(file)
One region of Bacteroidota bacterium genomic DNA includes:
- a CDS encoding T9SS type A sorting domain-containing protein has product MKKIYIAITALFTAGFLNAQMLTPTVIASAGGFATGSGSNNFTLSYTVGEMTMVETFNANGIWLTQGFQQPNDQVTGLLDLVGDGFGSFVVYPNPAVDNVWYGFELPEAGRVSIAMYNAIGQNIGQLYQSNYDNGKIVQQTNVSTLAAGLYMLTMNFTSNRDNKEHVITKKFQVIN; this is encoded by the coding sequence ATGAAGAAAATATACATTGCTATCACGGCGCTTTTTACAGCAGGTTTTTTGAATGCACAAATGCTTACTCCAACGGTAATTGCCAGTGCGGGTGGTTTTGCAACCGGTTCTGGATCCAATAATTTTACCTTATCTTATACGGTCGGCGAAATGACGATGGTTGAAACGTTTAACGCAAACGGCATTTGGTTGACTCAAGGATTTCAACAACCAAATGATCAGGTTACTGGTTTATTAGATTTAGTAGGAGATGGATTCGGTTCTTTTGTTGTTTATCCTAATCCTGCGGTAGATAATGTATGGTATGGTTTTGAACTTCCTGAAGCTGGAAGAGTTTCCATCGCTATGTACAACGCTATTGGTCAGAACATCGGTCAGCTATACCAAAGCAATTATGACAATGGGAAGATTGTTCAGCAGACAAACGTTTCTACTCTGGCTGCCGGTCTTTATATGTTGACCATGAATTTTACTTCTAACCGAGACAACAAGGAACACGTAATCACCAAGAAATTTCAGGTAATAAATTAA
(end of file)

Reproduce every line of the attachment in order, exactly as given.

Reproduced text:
One region of Bacteroidota bacterium genomic DNA includes:
- a CDS encoding T9SS type A sorting domain-containing protein has product MKKIYIAITALFTAGFLNAQMLTPTVIASAGGFATGSGSNNFTLSYTVGEMTMVETFNANGIWLTQGFQQPNDQVTGLLDLVGDGFGSFVVYPNPAVDNVWYGFELPEAGRVSIAMYNAIGQNIGQLYQSNYDNGKIVQQTNVSTLAAGLYMLTMNFTSNRDNKEHVITKKFQVIN; this is encoded by the coding sequence ATGAAGAAAATATACATTGCTATCACGGCGCTTTTTACAGCAGGTTTTTTGAATGCACAAATGCTTACTCCAACGGTAATTGCCAGTGCGGGTGGTTTTGCAACCGGTTCTGGATCCAATAATTTTACCTTATCTTATACGGTCGGCGAAATGACGATGGTTGAAACGTTTAACGCAAACGGCATTTGGTTGACTCAAGGATTTCAACAACCAAATGATCAGGTTACTGGTTTATTAGATTTAGTAGGAGATGGATTCGGTTCTTTTGTTGTTTATCCTAATCCTGCGGTAGATAATGTATGGTATGGTTTTGAACTTCCTGAAGCTGGAAGAGTTTCCATCGCTATGTACAACGCTATTGGTCAGAACATCGGTCAGCTATACCAAAGCAATTATGACAATGGGAAGATTGTTCAGCAGACAAACGTTTCTACTCTGGCTGCCGGTCTTTATATGTTGACCATGAATTTTACTTCTAACCGAGACAACAAGGAACACGTAATCACCAAGAAATTTCAGGTAATAAATTAA